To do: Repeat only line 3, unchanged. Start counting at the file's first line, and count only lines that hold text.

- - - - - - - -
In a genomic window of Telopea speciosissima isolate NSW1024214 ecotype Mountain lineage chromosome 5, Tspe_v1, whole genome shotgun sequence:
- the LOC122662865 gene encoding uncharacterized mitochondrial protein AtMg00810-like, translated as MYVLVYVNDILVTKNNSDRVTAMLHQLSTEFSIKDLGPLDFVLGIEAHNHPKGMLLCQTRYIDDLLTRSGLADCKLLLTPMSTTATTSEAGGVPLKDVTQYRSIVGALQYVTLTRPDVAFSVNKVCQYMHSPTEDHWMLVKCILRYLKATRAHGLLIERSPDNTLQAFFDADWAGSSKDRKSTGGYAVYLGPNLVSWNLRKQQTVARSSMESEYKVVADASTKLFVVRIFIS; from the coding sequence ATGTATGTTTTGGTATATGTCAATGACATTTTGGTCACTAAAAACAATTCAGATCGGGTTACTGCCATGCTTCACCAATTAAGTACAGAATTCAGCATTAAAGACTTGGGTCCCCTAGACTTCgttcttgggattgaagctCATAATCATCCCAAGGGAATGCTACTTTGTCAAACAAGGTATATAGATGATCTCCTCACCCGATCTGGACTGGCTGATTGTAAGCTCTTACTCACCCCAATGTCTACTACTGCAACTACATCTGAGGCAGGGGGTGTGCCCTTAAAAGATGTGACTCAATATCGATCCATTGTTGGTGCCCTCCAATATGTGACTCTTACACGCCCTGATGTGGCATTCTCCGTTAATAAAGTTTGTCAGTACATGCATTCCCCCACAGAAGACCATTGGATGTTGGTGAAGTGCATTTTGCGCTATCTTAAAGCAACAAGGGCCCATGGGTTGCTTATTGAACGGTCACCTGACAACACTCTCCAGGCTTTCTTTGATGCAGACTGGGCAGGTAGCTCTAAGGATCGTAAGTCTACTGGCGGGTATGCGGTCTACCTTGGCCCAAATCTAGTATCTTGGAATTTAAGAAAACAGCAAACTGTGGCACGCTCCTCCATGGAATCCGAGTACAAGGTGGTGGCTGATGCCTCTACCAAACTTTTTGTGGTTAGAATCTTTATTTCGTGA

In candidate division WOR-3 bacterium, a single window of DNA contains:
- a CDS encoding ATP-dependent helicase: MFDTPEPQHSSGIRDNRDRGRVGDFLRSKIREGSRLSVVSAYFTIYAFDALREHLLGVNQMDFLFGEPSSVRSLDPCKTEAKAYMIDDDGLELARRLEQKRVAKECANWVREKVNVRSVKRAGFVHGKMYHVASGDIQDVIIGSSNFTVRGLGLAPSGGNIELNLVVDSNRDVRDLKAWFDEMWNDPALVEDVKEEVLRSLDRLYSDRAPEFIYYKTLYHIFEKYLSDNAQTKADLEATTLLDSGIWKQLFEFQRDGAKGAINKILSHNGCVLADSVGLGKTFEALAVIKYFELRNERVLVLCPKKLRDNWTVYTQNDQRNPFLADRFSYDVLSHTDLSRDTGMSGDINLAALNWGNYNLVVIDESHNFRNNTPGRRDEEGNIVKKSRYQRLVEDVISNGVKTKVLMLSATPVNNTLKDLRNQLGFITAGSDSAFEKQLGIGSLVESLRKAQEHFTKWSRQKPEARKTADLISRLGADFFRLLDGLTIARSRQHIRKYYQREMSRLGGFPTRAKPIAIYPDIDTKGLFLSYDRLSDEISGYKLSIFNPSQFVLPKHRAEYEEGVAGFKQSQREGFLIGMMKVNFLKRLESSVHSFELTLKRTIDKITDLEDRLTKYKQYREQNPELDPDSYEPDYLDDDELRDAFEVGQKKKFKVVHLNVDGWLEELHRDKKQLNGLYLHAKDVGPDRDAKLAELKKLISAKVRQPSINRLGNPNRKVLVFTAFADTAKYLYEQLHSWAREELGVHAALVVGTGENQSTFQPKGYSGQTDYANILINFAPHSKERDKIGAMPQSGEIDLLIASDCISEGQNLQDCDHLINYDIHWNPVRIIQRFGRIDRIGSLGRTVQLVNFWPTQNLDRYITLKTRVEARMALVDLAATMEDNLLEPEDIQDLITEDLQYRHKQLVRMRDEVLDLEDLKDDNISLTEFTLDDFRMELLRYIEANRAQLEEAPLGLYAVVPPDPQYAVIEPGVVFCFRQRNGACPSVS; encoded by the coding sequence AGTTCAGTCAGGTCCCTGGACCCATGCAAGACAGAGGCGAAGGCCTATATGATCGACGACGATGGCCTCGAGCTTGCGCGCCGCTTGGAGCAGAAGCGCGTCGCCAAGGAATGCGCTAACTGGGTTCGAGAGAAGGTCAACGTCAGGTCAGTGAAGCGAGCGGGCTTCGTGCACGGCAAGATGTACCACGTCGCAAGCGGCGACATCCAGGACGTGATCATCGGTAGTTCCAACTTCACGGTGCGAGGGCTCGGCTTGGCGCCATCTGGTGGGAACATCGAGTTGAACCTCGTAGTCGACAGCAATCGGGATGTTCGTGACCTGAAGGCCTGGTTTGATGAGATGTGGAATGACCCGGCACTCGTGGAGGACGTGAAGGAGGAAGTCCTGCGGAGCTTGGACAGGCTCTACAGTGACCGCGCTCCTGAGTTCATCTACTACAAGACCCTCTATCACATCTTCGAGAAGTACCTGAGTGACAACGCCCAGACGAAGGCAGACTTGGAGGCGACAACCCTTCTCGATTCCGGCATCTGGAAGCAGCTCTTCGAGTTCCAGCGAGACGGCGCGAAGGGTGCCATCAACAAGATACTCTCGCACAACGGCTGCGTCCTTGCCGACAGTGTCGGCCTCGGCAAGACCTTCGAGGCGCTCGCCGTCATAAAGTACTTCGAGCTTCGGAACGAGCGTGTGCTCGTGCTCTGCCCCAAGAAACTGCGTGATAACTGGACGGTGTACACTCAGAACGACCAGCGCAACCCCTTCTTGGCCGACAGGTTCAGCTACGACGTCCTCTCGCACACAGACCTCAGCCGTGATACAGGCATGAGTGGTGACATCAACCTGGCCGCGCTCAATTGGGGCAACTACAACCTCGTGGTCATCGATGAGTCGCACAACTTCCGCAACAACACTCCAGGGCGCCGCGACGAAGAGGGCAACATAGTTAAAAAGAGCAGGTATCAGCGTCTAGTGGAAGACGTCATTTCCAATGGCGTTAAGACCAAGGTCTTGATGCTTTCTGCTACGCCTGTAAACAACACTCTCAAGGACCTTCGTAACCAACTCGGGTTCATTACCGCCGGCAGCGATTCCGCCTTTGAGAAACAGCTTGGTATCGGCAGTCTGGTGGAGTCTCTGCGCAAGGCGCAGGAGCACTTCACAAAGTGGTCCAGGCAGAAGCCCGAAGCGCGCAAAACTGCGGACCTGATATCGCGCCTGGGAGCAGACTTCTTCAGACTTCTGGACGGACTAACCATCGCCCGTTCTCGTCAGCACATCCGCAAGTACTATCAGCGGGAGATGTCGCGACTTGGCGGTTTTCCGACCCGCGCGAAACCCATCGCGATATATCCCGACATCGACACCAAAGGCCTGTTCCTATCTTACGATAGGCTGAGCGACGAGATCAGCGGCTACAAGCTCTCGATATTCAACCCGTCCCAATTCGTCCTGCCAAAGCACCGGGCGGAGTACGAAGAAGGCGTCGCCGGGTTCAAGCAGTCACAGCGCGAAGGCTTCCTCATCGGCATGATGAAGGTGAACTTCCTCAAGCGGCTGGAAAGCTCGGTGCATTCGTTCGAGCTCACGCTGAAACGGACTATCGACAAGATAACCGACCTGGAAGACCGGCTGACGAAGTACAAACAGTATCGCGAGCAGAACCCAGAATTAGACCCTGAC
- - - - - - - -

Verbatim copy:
In candidate division WOR-3 bacterium, a single window of DNA contains: